MP’s Bill to fix remote water
The issue of contaminated water in WA remote communities is in the parliamentary spotlight as part of a push to prevent the closure of remote indigenous communities.
Water quality is a major component of a new Bill being drafted by Mining and Pastoral region MLC Robin Chapple, who says water contamination should not be a reason to close Aboriginal communities when there had been no attempt to fix it.
Mr Chapple said contamination happened when naturally occurring ground elements such as nitrates, uranium, cyanide and arsenic seeped into the water supply and were not cleared out by filtration systems, which had been installed in some communities but not others.
Arsenic water contamination has been a major problem for the remote community of Mingullatharndo, located about 10km out of Roebourne, since its establishment, though it was 10 years before the problem was discovered.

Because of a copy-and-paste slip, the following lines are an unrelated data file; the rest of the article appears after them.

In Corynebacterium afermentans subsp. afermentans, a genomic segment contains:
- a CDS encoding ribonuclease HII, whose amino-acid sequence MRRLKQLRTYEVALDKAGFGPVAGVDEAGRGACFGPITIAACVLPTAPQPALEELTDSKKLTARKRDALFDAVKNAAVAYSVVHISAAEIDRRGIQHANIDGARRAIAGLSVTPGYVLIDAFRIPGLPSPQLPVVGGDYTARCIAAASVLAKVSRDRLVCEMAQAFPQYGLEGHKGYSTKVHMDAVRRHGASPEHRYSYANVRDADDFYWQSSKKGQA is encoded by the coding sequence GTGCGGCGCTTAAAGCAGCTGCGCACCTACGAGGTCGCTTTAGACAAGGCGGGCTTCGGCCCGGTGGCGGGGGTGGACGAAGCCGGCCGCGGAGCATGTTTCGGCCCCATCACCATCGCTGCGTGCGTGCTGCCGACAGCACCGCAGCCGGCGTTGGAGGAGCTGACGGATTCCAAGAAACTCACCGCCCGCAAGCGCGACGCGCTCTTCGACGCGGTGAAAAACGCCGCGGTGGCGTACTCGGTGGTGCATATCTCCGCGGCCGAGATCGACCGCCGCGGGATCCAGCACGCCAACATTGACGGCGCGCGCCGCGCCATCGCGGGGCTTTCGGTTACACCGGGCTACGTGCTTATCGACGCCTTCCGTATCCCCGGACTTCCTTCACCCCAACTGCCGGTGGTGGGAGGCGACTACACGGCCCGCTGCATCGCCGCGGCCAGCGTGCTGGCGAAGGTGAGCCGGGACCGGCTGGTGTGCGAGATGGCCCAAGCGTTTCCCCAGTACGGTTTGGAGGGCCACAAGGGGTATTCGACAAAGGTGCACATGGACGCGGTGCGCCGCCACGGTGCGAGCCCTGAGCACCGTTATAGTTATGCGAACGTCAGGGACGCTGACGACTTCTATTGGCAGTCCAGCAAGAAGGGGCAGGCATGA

Beth Smith, who founded and runs the community with her husband Marshall, said arsenic contamination meant residents cannot ingest the water in any way.
“We can’t drink it, we can’t cook in it, we can’t use it to grow food, so you can’t grow fruit trees and things,” she said. “But other than that you can wash, use it for the garden.”
Instead residents drive into Roebourne daily to collect clean water.
Mrs Smith said while Mingullatharndo as a private community was not at risk of government closure and residents had learnt to live with the issue, it was still a daily inconvenience.
The Housing Authority has made inroads into upgrading water infrastructure in 37 remote Aboriginal communities, including seven in the Pilbara, a spokesman said.
Mingullatharndo founder Beth Smith says the community has struggled with a contaminated water supply for 15 years.